the signature of being

here we are

atop the summit

astride a wide field

with woven baskets

swinging on our arms

for the gleaning;

we are open containers

waiting for the gloaming.

it has been a long climb.

the geese know.

we approach a firefly

with quiet reverence;

we cup it in our hands

and feel the prayer.

we have been here before:

it is the signature of being.

 

~for my daughter on her 18th birthday~

Advertisements

fill

life is lonely:

fill it up.

 

laugh when you can.

be open to things that scare you.

 

sing at least once a day.

try to touch at least one being, and be touched.

 

life is lonely.

it’s ok;

we all know it.

lean into it.

 

there are times when you need

that space,

that quiet,

that gut-wrenching truth.

 

out of that wilderness

can come meaning, purpose,

focus, action.

 

get your fill.

 

 

 

grown-up love

i go in search of a drink

and find a bar with a door-bell

and ring it and go into the glowing cave

and see earthquake tori calling to me from the tv

from across the continents, saying: let diagonal lies lie;

singing: we are all shell-shocked at one time or another by truth—

this is life. let it be. drink your drink. live your life. love your self, love.

meet hope

my heart is full.

 

coming back on a high note,

a wave, something that’s still moving.

 

“change is good for me, mom,”

she says.

 

i know what she means. it isn’t

easy; but it’s good.

 

we take the green for granted,

all around us, all the time.

 

it reminds us to keep growing.

 

we are going to keep going.

we are not backing, breaking down.

 

we put our feet in the rushing tide, in the sand.

she runs around like a little girl—under the night sky,

 

on the edge of the world.

 

there is no moon, but we keep looking for it—expecting it

to pop up right at our feet.

 

it’s that kind of night.

 

we go out to the place where we can feel,

and meet hope.

 

going to seed

the world is full of levers

waiting to be pulled,

things waiting to be moved.

 

the levers can be hard to find.

since they’re invisible, you have to

bump into one to know it’s there.

 

they are long arms, reaching out

like the low boughs of a wise old tree.

many are on the edge of steep hills.

 

to get there, you have to breathe hard.

you have to feel as if you might die.

you pass many wry flowers along the way.

 

they nod as you pass; they are going to seed.

they ask nothing of you but to look

and take note and see your future.

 

you take step after step up the incline;

you wish you were a fish, even going upstream.

you wish you had gills, a long muscle for a body.

 

you are losing air; you are wheezing.

you feel the butterfly in your throat swelling.

it is not easy dwelling on land.

 

you pass many remnants:

broken houses, rusted fences, crippled farm equipment.

a fish out of water, indeed.

 

dreams of mother, father, child, lover follow you up the hill.

they trail behind you like a long ribbon of frames.

all your arms together reach out for the lever—and pull.

 

 

 

 

 

 

over & over, closer & closer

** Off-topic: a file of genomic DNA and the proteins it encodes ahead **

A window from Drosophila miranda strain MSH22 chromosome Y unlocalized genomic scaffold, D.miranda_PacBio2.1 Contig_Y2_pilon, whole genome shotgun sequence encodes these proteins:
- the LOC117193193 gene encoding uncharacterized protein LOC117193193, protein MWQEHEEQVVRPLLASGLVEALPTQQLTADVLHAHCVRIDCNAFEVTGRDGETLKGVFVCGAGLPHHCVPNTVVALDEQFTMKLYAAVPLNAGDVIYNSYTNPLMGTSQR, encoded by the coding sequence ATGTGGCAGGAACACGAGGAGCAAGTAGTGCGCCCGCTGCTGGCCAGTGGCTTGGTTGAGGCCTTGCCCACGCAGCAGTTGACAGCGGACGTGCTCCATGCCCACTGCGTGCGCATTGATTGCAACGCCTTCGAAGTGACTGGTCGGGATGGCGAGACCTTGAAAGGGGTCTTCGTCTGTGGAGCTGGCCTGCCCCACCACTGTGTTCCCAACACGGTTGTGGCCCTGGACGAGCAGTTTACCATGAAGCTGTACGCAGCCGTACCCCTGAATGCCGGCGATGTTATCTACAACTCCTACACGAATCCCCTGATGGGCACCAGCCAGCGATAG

i finally took down my christmas tree.

she was a beauty. she brought us so much joy.

i hated to pluck the fragile ornaments off, one by one,

and toss her outside. but i know she will break down gently

into the soil and help create new life. she was already breaking down

in my living room: pine needles and sap and bits of branches everywhere.

 

part of me wanted to leave her there by the window and watch her decompose,

watch her finish her process of drying up, falling apart, withering to bits on the floor,

to see how long it would take, what it would look like. i don’t think this would bring me as

much joy as seeing her fully fledged with ribbons and lights, but in a more tangible way, it would

remind me of my own fleeting life, my own gradual breaking down, my own gentle (de) composition.

 

in her place by the window sits a large house plant that had been dying in a dark corner. now she can

sit in the sun and revive. she looks at me gratefully, watching me work, watching me watching her.

she reminds me of how happy my father was to sit on the balcony in the florida sun, soaking up

the warmth. there’s a picture of him somewhere in a rocking chair, facing out to the world,

slightly smiling. he knew he wouldn’t make it through another winter; he was ready to

go toward the light … into the light … through the light … to become light.

 

these are the rituals we need. these are the things we live to observe,

experience, write down, and remember. we do the same things

every year, over and over, as if getting closer and closer to

the bright light center with each magnificent spin.

 

Note: When viewed in a word doc format, this poem forms the shape of a pine tree on its side. I don’t think I can show landscape view in this platform.

 

 

favorite part of speech

i walk beside the river in the snow.

my cat curls beside me on the couch.

 

we are in this world to rub up

against other things and beings.

 

we define ourselves

in relation to others.

 

try to describe who

or where you are

 

without prepositions:

the words of relation-

 

ships. even an

island is in the sea,

 

far from land and

longing for habitation.

 

jump into the water

and see where it takes

 

you. cast off your

past, the weight of

 

mistakes, the heavy

anchor of indecision.

 

it is time to sail, to

take flight, to feel the

 

wind in your wings:

in, on, through, between.